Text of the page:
I am currently reading The Writer’s Idea Book by Jack Heffron. Like the books by Julia Cameron and Dorothea Brande that I’ve read recently, this one discusses the environment for writing. His views converge from the other two, however, as he must always write privately and not in public view. They all suggest different writing places, as well as sitting at your computer in your office, the two women talking of getting in touch with the muse at a table in a coffee shop. But Heffron feels he would be inhibited in such a place, although he doesn’t rule out a park bench.
I incline towards the private myself, so I was reassured to find an author that agreed with me. I have written on a train, which was public enough but didn’t seem to draw glances. Other places include hotel rooms, where there was just me with time to fill when I’ve been away on business, and holiday homes when hubby has left me in peace. But mostly I write in my study, which is the use I have made of our third bedroom.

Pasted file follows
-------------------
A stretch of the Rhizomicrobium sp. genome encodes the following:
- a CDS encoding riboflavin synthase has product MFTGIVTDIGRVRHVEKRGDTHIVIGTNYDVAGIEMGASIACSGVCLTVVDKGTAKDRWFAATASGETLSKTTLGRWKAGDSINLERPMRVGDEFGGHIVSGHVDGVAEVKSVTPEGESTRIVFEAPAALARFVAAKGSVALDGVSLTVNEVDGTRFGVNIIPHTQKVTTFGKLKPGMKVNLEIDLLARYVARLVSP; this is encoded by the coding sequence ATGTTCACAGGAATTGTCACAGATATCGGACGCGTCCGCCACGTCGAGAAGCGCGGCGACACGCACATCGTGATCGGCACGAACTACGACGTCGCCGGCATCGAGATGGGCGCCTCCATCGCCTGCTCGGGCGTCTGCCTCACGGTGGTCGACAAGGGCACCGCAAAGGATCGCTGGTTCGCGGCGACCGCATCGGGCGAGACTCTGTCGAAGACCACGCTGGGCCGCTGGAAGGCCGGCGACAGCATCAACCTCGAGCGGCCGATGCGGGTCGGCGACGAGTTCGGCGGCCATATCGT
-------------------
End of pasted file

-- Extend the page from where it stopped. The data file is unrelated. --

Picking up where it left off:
For a break, I get up, stretch and walk two paces to the window. Here are a couple of moods of the view I can see.
The rainbow was taken in the autumn of 2007. The snowy one was just yesterday.
I’d love to hear about other places to write, and where your muse kicks in.
PS. The books I’ve been reading are:
Becoming a Writer by Dorothea Brande, first published 1934
(my version with foreword by John Braine written in 1983)
PAPERMAC – ISBN 0-333-34673-4
The Right to Write by Julia Cameron, 1999
Macmillan – ISBN 0-333-78203-8
The Sound of Paper by Julia Cameron, 2004
Penguin – ISBN 0-141-01869-0
The Writer’s Idea Book by Jack Heffron, 2000
Writer’s Digest Books – ISBN 0-965-09505-3
PPS. I’ve been tagged by http://greysandthings.today.com. Do come back on Friday to read my responses.